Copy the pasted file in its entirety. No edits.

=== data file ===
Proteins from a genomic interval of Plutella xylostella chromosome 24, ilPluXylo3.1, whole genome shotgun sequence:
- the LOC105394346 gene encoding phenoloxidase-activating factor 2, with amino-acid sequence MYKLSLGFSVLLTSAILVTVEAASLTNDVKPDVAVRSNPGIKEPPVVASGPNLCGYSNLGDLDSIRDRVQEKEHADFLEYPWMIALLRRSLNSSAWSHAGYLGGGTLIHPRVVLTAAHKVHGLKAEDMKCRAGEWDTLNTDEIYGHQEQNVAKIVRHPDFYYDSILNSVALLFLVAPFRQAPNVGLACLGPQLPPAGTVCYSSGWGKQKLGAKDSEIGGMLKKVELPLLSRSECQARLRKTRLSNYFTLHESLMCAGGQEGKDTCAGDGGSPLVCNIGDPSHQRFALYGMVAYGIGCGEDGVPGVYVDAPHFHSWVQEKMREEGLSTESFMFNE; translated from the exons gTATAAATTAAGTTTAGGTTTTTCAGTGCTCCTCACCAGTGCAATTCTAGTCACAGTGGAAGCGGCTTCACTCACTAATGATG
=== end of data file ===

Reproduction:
Proteins from a genomic interval of Plutella xylostella chromosome 24, ilPluXylo3.1, whole genome shotgun sequence:
- the LOC105394346 gene encoding phenoloxidase-activating factor 2, with amino-acid sequence MYKLSLGFSVLLTSAILVTVEAASLTNDVKPDVAVRSNPGIKEPPVVASGPNLCGYSNLGDLDSIRDRVQEKEHADFLEYPWMIALLRRSLNSSAWSHAGYLGGGTLIHPRVVLTAAHKVHGLKAEDMKCRAGEWDTLNTDEIYGHQEQNVAKIVRHPDFYYDSILNSVALLFLVAPFRQAPNVGLACLGPQLPPAGTVCYSSGWGKQKLGAKDSEIGGMLKKVELPLLSRSECQARLRKTRLSNYFTLHESLMCAGGQEGKDTCAGDGGSPLVCNIGDPSHQRFALYGMVAYGIGCGEDGVPGVYVDAPHFHSWVQEKMREEGLSTESFMFNE; translated from the exons gTATAAATTAAGTTTAGGTTTTTCAGTGCTCCTCACCAGTGCAATTCTAGTCACAGTGGAAGCGGCTTCACTCACTAATGATG